Some in the coupon industry have been predicting for years that brands will start moving away from paper coupons altogether in favor of digital-only offers. And this year, it looks like it finally may be starting to happen.

Among the country’s largest consumer brands, Procter & Gamble and Unilever still offer their very own Sunday coupon inserts, plus print-at-home coupons for many of their products. Other top brands, like Tyson, PepsiCo, Coca-Cola and Kraft Heinz have had fewer paper coupons available lately, though they’ve rarely offered very many anyway.

Mondelez, however, the maker of Nabisco snacks, used to provide coupons more frequently, but hasn’t offered a Sunday insert coupon since January. (Update: a Nabisco coupon finally appeared in the June 26th SmartSource.) Kellogg has a selection of printable coupons on its own website, yet hasn’t offered a Sunday insert coupon all year so far.

But no company’s paper and printable coupons have vanished as swiftly and as noticeably as General Mills’. While there are plenty of load-to-card digital coupons and cash-back offers available for General Mills products, the last time the company issued a coupon for any of its products in a Sunday insert was during the first week of January, and its last printable coupon featured on Coupons.com was last October.

And that’s no accident.

“General Mills has made a strategic decision to shift to more digital offers,” the company told Coupons in the News in a statement. “However, consumers can still find the value they know and expect through a variety of digital outlets. In fact, we are introducing more coupons and incentives across the marketplace than we did last year.”

The company’s newfound preference for digital over paper coupons makes it perhaps the largest consumer brand so far to make that shift, especially when you consider how ubiquitous its paper offers once were.


It wasn’t that long ago when you could open your Sunday newspaper or a printable coupon gallery and see plenty of offers for brands like Cheerios, Pillsbury, Yoplait, Old El Paso, Betty Crocker and more. Like P&G and Unilever, General Mills once offered its own company-specific coupon inserts from time to time, while some of its brands even offered their own dedicated printable coupon pages. And some of the company’s coupons appeared on Coupons.com so often that it became something of a joke – one coupon blogger, advising readers to print the best offers before they disappeared, once implored her readers, “please don’t print any Pillsbury rolls coupons, they will be there forever.”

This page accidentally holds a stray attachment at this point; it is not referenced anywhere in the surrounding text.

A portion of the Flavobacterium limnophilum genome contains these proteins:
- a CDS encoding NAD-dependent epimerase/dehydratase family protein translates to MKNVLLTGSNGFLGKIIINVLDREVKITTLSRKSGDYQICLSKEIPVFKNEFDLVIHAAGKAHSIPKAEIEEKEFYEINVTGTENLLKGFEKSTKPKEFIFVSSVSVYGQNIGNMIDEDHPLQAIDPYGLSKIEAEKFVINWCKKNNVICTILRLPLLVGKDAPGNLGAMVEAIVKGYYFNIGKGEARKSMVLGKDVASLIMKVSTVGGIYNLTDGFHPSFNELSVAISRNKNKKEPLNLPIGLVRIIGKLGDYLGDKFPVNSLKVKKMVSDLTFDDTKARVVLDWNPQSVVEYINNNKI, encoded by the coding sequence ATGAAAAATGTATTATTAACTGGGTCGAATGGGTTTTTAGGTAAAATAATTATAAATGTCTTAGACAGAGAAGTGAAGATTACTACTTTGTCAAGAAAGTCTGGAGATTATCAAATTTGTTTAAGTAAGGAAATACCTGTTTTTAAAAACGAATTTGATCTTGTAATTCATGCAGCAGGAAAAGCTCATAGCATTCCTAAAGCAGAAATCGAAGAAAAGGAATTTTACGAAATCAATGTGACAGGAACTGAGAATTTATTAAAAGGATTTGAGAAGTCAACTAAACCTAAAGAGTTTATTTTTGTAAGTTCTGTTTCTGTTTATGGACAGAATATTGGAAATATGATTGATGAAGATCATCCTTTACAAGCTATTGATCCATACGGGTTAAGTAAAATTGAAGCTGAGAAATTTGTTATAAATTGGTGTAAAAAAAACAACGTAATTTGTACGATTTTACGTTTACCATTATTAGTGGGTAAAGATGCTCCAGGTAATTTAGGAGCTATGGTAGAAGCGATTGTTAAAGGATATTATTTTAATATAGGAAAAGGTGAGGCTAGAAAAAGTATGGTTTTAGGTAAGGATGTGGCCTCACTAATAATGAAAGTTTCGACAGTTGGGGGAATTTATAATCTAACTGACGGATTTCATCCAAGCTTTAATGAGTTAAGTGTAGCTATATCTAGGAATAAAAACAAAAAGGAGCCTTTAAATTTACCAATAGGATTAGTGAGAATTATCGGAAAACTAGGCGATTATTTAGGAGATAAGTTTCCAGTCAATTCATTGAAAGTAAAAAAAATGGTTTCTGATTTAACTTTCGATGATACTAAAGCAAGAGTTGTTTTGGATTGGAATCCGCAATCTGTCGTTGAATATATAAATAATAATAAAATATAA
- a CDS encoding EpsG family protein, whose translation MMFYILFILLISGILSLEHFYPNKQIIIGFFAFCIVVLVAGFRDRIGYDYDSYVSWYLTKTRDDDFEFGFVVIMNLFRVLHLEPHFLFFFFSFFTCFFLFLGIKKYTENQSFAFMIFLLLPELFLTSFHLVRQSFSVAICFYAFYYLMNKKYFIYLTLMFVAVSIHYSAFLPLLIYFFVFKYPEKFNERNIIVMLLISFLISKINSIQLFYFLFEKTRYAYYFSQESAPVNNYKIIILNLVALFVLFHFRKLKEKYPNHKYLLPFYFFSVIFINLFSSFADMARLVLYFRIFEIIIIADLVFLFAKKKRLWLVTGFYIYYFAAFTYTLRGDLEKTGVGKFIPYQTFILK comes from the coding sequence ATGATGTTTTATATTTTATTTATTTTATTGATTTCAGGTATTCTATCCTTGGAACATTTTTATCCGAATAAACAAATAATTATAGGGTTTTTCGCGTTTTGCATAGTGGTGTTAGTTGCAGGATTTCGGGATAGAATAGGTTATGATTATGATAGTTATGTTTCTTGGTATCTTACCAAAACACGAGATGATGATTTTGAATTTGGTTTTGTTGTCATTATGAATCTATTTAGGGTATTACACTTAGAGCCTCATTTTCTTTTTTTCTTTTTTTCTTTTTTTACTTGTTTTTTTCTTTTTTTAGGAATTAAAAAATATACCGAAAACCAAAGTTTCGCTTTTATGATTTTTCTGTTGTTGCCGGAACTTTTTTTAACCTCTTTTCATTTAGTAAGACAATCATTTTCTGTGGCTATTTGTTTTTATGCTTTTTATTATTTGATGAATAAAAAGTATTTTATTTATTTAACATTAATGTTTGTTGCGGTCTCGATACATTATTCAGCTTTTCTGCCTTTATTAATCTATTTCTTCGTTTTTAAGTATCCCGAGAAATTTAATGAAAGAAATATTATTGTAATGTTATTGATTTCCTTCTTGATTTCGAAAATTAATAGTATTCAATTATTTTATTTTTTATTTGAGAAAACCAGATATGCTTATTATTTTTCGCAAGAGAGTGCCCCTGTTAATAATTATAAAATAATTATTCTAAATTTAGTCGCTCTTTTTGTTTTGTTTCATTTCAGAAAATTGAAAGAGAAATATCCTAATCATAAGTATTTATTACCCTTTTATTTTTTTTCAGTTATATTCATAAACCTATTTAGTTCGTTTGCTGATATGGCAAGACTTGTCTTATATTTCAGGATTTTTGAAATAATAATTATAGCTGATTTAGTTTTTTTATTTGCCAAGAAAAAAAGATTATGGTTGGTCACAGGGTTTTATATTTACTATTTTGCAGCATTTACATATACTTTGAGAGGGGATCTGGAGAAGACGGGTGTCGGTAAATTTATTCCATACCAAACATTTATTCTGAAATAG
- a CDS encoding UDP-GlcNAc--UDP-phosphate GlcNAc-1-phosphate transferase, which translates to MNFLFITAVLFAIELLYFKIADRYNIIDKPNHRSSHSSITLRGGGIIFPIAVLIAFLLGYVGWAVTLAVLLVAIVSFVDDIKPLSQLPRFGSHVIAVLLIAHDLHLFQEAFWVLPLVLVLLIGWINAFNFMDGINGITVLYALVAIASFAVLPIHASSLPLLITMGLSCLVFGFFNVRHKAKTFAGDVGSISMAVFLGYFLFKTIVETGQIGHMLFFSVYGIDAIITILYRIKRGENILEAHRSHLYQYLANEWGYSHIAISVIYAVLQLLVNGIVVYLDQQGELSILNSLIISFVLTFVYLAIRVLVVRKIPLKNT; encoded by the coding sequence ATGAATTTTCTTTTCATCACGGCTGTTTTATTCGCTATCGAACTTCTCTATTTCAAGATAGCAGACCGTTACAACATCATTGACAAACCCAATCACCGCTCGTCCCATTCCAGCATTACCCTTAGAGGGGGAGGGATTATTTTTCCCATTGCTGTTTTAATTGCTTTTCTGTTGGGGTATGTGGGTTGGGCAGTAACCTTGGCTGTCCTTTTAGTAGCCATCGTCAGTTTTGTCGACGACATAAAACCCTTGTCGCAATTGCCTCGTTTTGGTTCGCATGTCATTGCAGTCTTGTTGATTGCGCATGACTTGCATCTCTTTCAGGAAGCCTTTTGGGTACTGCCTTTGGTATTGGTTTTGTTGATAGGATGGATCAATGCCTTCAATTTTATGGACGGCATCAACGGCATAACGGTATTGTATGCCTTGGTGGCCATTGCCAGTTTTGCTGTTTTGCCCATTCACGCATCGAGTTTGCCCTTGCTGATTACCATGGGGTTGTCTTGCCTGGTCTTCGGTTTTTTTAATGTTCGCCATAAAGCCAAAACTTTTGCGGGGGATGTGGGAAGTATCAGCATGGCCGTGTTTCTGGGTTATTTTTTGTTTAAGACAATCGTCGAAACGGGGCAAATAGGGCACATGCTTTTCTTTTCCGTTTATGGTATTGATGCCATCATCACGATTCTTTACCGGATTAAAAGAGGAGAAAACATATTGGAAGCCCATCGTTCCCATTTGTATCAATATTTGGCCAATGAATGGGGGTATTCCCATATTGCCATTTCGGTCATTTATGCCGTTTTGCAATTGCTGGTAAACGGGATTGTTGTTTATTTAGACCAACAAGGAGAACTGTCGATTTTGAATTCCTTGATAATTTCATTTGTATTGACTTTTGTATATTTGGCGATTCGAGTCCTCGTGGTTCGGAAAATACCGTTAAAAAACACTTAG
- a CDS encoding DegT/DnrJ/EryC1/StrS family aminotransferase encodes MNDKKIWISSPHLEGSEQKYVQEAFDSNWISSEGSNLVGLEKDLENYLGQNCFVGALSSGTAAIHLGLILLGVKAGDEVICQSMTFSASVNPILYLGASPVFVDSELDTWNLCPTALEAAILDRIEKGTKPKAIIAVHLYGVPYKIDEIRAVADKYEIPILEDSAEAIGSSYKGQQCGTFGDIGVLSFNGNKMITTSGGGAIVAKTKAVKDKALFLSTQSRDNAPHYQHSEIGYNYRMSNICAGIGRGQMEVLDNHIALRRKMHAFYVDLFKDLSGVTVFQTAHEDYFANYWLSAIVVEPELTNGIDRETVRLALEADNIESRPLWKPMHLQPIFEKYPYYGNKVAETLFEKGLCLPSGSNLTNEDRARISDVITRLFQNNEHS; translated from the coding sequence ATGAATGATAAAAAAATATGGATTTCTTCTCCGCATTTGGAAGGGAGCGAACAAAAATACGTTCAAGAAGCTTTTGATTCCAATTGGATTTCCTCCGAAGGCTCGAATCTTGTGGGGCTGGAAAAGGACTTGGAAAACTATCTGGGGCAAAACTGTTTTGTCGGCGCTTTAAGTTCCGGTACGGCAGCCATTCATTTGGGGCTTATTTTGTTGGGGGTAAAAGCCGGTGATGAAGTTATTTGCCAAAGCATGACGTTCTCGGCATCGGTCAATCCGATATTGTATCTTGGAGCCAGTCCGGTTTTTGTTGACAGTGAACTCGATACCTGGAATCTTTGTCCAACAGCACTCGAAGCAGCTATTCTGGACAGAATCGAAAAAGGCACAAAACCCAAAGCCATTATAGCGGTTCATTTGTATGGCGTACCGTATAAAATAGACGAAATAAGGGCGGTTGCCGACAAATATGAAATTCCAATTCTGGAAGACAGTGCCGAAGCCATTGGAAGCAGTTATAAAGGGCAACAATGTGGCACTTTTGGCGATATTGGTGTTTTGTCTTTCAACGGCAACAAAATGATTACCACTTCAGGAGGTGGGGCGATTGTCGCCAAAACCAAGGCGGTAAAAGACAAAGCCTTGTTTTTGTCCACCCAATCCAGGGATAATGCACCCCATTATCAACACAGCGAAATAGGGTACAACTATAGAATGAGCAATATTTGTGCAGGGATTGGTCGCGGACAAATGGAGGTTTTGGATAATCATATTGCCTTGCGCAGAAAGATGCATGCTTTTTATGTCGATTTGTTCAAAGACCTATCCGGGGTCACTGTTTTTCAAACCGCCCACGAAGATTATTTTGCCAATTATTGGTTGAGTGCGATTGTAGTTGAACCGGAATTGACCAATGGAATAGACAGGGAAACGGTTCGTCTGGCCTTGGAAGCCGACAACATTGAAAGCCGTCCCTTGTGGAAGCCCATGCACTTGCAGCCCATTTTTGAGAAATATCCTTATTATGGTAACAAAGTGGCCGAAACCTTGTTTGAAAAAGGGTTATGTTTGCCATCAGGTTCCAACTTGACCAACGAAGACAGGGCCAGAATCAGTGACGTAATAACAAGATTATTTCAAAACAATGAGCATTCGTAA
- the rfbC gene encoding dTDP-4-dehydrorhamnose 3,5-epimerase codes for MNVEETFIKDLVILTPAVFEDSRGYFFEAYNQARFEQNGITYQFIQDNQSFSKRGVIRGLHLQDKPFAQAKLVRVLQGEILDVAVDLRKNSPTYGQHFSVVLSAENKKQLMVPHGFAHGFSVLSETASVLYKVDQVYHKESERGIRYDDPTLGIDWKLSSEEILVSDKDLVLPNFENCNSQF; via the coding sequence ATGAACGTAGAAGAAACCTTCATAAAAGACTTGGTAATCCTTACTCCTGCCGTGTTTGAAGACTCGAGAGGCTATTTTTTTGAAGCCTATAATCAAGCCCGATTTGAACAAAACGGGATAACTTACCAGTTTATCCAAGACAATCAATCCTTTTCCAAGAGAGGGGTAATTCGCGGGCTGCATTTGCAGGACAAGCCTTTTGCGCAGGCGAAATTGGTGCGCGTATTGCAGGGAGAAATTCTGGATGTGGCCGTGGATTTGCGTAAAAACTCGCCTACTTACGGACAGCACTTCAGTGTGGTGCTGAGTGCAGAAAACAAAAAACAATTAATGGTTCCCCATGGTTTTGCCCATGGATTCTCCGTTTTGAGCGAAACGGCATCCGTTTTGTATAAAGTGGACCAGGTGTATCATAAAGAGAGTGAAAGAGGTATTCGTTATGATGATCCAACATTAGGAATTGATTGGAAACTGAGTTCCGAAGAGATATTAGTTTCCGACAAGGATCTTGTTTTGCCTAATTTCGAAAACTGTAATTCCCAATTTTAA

But they’re not anymore. General Mills brands’ dedicated printable coupon pages are also history, and the General Mills-branded coupon inserts are long gone as well. There is, however, a good selection of digital coupons for General Mills products available on various retailers’ websites and apps, and cash-back offers on Ibotta. Even more, as the company said, than there used to be.

So that’s great if you prefer digital. Among longtime couponers, there are still plenty of digital detractors who don’t like the way things are headed and prefer paper coupons. But the numbers don’t lie. Last year, Inmar Intelligence reported that digital load-to-card coupons surpassed newspaper insert coupons in popularity, for the first time ever. Digital coupons represented 29.3% of all coupons used, while insert coupons’ once-dominant share dropped to 28%.

Some of the paper coupon pullback has to do with supply chain issues, and difficulties in keeping products on the shelves. Coupons in newspaper free-standing inserts (FSIs) have a far longer lead time, so some manufacturers have scaled back for now, to avoid issuing coupons for products they can’t keep in stock.

But with newspaper distribution continuing to decline, and Coupons.com about to be retired – not to mention the personalization and tracking ability digital coupons offer that paper coupons don’t – it is perhaps inevitable that other consumer packaged goods (CPG) companies will be looking at making a permanent shift from print-at-home and FSI coupons to digital-only coupons. It’s certainly been predicted for some time now. It was more than two years ago when the then-CEO of Coupons.com owner Quotient Technology said he had been told by some “top CPGs, making up over 20% of all FSI coupon distribution, that they are planning to exit the FSI entirely during the course of 2020.”

If that indeed happened in 2020, few consumers seemed to notice. But it’s a lot more noticeable now.

Regardless of the format, coupons are certainly welcome in the current economic climate. In remarks at a recent consumer and retail conference, Jon Nudi, president of General Mills’ North America Retail organization, acknowledged that “our prices are up significantly versus a year ago,” following several rounds of price increases due to inflation and supply chain issues. But “our goal,” he said, “is to keep our products as affordable as possible for consumers.”

So if you’re looking to save some money on Cheerios, or Pillsbury, or Yoplait, or any other General Mills brand, the savings are out there – as long as you know where to find them. If you’re still a paper coupon fan, you’ll just have to get used to clicking instead of clipping. Either way, though – it sure beats paying full price.

Image source: JeepersMedia

One Comment

  1. Omitting paper coupons is a BIG problem for seniors……Many, many seniors do not use a phone or computer and will not be able to save’money….They need the savings more than anyone….
    I know many seniors who still use house phones and can’t afford or
    use computers…. The seniors are certainly a large number of your

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